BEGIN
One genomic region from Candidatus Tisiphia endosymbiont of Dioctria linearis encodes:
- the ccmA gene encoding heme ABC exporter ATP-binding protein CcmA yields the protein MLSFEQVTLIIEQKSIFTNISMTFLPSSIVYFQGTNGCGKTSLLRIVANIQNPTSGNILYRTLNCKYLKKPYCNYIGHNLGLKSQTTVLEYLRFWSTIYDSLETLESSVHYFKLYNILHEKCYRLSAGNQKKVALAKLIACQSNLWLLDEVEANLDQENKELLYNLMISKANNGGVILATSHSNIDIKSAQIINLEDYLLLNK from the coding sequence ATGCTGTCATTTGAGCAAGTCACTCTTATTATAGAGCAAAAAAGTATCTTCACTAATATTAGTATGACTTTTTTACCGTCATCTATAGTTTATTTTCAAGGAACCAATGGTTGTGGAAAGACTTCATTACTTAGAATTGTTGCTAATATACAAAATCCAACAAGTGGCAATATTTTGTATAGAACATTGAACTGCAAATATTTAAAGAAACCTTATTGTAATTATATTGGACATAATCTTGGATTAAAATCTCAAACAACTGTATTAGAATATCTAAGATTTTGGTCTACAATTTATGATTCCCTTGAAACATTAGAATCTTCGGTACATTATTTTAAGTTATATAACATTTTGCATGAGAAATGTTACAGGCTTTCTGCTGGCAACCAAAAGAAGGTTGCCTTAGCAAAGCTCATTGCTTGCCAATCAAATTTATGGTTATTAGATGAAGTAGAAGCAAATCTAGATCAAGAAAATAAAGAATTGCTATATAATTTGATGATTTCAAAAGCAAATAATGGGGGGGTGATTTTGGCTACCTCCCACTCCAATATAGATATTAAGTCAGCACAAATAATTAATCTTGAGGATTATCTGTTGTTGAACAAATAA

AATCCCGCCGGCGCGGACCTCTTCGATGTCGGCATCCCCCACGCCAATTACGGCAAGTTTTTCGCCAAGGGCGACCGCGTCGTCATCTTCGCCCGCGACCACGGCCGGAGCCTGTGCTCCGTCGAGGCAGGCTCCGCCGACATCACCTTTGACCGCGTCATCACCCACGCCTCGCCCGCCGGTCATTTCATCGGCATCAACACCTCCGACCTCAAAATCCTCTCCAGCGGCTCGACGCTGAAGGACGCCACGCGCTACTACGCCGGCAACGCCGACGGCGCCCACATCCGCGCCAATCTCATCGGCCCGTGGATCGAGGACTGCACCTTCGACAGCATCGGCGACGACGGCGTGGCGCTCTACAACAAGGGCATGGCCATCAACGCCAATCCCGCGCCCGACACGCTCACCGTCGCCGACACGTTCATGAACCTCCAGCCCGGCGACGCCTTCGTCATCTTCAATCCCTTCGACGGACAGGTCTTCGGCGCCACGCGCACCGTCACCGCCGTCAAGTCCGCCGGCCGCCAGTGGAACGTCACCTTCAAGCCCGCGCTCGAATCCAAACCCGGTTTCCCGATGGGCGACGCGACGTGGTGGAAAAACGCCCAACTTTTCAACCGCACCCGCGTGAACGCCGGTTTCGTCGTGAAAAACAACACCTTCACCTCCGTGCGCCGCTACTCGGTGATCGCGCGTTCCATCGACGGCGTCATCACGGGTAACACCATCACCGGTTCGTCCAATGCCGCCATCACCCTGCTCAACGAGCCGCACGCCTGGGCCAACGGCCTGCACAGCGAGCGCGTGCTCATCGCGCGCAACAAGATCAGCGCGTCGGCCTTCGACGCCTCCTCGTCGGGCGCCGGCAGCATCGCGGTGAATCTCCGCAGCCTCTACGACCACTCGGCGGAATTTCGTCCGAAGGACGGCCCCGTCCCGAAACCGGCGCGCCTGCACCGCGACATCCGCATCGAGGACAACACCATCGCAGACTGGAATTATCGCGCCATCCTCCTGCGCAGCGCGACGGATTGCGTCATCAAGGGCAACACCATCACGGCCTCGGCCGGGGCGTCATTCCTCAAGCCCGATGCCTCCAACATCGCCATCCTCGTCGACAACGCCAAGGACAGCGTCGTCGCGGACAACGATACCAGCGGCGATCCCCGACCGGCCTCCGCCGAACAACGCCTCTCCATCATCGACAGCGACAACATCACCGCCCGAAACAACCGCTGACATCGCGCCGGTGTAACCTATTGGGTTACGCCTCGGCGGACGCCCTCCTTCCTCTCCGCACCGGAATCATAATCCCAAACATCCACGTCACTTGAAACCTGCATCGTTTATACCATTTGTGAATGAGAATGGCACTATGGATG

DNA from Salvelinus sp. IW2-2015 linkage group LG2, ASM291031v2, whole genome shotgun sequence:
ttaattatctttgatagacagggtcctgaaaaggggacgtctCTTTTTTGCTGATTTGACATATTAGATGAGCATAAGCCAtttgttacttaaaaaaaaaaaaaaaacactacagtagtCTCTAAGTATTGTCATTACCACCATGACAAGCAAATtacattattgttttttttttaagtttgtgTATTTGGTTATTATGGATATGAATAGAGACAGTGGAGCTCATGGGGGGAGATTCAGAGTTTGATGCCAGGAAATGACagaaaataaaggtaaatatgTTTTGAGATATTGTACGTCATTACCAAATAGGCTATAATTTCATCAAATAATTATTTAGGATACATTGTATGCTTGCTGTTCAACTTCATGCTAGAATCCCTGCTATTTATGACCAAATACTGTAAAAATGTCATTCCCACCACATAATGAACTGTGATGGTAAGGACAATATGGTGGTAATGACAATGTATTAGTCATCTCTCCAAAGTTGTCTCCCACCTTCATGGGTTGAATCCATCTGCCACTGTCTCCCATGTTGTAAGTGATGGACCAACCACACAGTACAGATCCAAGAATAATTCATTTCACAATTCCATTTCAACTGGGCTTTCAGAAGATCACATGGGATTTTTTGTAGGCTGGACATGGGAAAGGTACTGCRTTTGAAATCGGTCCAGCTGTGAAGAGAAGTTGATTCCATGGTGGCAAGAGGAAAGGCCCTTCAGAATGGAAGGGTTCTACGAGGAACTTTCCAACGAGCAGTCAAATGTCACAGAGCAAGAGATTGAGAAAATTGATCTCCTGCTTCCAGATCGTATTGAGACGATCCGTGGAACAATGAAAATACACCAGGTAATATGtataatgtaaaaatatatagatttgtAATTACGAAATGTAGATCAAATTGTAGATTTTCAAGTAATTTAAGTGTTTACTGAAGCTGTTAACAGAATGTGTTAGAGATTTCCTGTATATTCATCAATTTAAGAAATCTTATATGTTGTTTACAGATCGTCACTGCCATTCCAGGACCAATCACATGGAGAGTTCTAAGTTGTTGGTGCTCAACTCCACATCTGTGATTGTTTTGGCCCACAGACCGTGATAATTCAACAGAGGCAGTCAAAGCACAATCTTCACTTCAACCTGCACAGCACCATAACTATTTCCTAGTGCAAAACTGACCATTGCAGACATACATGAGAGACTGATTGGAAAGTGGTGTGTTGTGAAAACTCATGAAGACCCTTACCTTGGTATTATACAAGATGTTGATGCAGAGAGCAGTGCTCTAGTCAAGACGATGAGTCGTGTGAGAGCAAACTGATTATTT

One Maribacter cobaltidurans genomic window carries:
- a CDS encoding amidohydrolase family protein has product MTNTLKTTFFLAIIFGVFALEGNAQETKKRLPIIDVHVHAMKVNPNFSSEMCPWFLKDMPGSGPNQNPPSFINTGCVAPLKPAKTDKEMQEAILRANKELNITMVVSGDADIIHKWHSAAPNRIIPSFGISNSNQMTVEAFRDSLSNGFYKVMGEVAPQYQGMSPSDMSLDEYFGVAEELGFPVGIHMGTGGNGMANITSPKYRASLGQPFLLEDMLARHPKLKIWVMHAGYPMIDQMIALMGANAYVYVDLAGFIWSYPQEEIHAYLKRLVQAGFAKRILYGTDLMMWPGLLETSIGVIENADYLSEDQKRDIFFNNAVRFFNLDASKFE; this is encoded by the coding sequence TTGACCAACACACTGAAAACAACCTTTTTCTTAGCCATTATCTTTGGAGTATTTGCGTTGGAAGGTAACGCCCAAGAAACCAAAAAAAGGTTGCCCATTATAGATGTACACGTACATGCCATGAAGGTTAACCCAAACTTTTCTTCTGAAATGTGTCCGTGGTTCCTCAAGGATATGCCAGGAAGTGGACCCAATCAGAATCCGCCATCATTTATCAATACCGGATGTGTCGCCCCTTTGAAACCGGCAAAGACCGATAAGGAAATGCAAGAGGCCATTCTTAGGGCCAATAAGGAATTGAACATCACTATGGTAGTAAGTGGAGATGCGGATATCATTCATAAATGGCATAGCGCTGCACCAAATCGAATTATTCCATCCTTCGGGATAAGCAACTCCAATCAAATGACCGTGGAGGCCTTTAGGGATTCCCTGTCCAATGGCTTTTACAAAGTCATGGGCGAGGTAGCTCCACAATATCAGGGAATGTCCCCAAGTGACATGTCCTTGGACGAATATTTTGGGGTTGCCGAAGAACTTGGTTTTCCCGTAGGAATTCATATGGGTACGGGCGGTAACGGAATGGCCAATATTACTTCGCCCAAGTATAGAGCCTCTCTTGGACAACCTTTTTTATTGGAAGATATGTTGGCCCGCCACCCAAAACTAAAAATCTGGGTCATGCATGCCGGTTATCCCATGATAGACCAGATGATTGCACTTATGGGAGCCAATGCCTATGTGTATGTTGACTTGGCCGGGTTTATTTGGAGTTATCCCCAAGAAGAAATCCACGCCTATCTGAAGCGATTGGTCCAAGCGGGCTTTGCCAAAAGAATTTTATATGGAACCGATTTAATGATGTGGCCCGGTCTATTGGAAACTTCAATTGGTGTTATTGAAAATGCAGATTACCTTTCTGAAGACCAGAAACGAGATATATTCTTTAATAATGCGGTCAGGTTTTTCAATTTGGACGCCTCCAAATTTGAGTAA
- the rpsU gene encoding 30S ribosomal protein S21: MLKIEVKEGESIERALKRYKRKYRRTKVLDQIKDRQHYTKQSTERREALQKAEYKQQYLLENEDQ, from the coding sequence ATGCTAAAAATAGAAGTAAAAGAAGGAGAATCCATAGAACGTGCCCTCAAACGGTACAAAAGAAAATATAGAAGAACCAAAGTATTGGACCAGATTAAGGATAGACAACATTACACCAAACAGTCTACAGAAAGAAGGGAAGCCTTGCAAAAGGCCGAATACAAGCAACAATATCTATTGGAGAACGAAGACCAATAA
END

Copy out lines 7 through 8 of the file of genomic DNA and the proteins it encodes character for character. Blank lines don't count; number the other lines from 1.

- a CDS encoding amidohydrolase family protein has product MTNTLKTTFFLAIIFGVFALEGNAQETKKRLPIIDVHVHAMKVNPNFSSEMCPWFLKDMPGSGPNQNPPSFINTGCVAPLKPAKTDKEMQEAILRANKELNITMVVSGDADIIHKWHSAAPNRIIPSFGISNSNQMTVEAFRDSLSNGFYKVMGEVAPQYQGMSPSDMSLDEYFGVAEELGFPVGIHMGTGGNGMANITSPKYRASLGQPFLLEDMLARHPKLKIWVMHAGYPMIDQMIALMGANAYVYVDLAGFIWSYPQEEIHAYLKRLVQAGFAKRILYGTDLMMWPGLLETSIGVIENADYLSEDQKRDIFFNNAVRFFNLDASKFE; this is encoded by the coding sequence TTGACCAACACACTGAAAACAACCTTTTTCTTAGCCATTATCTTTGGAGTATTTGCGTTGGAAGGTAACGCCCAAGAAACCAAAAAAAGGTTGCCCATTATAGATGTACACGTACATGCCATGAAGGTTAACCCAAACTTTTCTTCTGAAATGTGTCCGTGGTTCCTCAAGGATATGCCAGGAAGTGGACCCAATCAGAATCCGCCATCATTTATCAATACCGGATGTGTCGCCCCTTTGAAACCGGCAAAGACCGATAAGGAAATGCAAGAGGCCATTCTTAGGGCCAATAAGGAATTGAACATCACTATGGTAGTAAGTGGAGATGCGGATATCATTCATAAATGGCATAGCGCTGCACCAAATCGAATTATTCCATCCTTCGGGATAAGCAACTCCAATCAAATGACCGTGGAGGCCTTTAGGGATTCCCTGTCCAATGGCTTTTACAAAGTCATGGGCGAGGTAGCTCCACAATATCAGGGAATGTCCCCAAGTGACATGTCCTTGGACGAATATTTTGGGGTTGCCGAAGAACTTGGTTTTCCCGTAGGAATTCATATGGGTACGGGCGGTAACGGAATGGCCAATATTACTTCGCCCAAGTATAGAGCCTCTCTTGGACAACCTTTTTTATTGGAAGATATGTTGGCCCGCCACCCAAAACTAAAAATCTGGGTCATGCATGCCGGTTATCCCATGATAGACCAGATGATTGCACTTATGGGAGCCAATGCCTATGTGTATGTTGACTTGGCCGGGTTTATTTGGAGTTATCCCCAAGAAGAAATCCACGCCTATCTGAAGCGATTGGTCCAAGCGGGCTTTGCCAAAAGAATTTTATATGGAACCGATTTAATGATGTGGCCCGGTCTATTGGAAACTTCAATTGGTGTTATTGAAAATGCAGATTACCTTTCTGAAGACCAGAAACGAGATATATTCTTTAATAATGCGGTCAGGTTTTTCAATTTGGACGCCTCCAAATTTGAGTAA
- the rpsU gene encoding 30S ribosomal protein S21: MLKIEVKEGESIERALKRYKRKYRRTKVLDQIKDRQHYTKQSTERREALQKAEYKQQYLLENEDQ, from the coding sequence ATGCTAAAAATAGAAGTAAAAGAAGGAGAATCCATAGAACGTGCCCTCAAACGGTACAAAAGAAAATATAGAAGAACCAAAGTATTGGACCAGATTAAGGATAGACAACATTACACCAAACAGTCTACAGAAAGAAGGGAAGCCTTGCAAAAGGCCGAATACAAGCAACAATATCTATTGGAGAACGAAGACCAATAA